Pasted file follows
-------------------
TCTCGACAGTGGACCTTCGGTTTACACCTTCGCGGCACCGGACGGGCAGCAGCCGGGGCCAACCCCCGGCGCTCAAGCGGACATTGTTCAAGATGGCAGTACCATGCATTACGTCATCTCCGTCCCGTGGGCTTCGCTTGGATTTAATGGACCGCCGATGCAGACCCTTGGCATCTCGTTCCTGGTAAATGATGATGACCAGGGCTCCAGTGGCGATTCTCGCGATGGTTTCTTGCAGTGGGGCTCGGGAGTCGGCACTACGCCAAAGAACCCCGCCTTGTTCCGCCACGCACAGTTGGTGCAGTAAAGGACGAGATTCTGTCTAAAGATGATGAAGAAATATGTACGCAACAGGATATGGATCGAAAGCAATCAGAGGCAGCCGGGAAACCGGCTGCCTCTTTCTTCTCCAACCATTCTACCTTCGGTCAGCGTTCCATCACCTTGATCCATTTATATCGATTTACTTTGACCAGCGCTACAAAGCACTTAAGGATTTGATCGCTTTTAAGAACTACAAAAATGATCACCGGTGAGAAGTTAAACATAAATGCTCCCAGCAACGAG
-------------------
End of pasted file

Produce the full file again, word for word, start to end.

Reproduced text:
TCTCGACAGTGGACCTTCGGTTTACACCTTCGCGGCACCGGACGGGCAGCAGCCGGGGCCAACCCCCGGCGCTCAAGCGGACATTGTTCAAGATGGCAGTACCATGCATTACGTCATCTCCGTCCCGTGGGCTTCGCTTGGATTTAATGGACCGCCGATGCAGACCCTTGGCATCTCGTTCCTGGTAAATGATGATGACCAGGGCTCCAGTGGCGATTCTCGCGATGGTTTCTTGCAGTGGGGCTCGGGAGTCGGCACTACGCCAAAGAACCCCGCCTTGTTCCGCCACGCACAGTTGGTGCAGTAAAGGACGAGATTCTGTCTAAAGATGATGAAGAAATATGTACGCAACAGGATATGGATCGAAAGCAATCAGAGGCAGCCGGGAAACCGGCTGCCTCTTTCTTCTCCAACCATTCTACCTTCGGTCAGCGTTCCATCACCTTGATCCATTTATATCGATTTACTTTGACCAGCGCTACAAAGCACTTAAGGATTTGATCGCTTTTAAGAACTACAAAAATGATCACCGGTGAGAAGTTAAACATAAATGCTCCCAGCAACGAG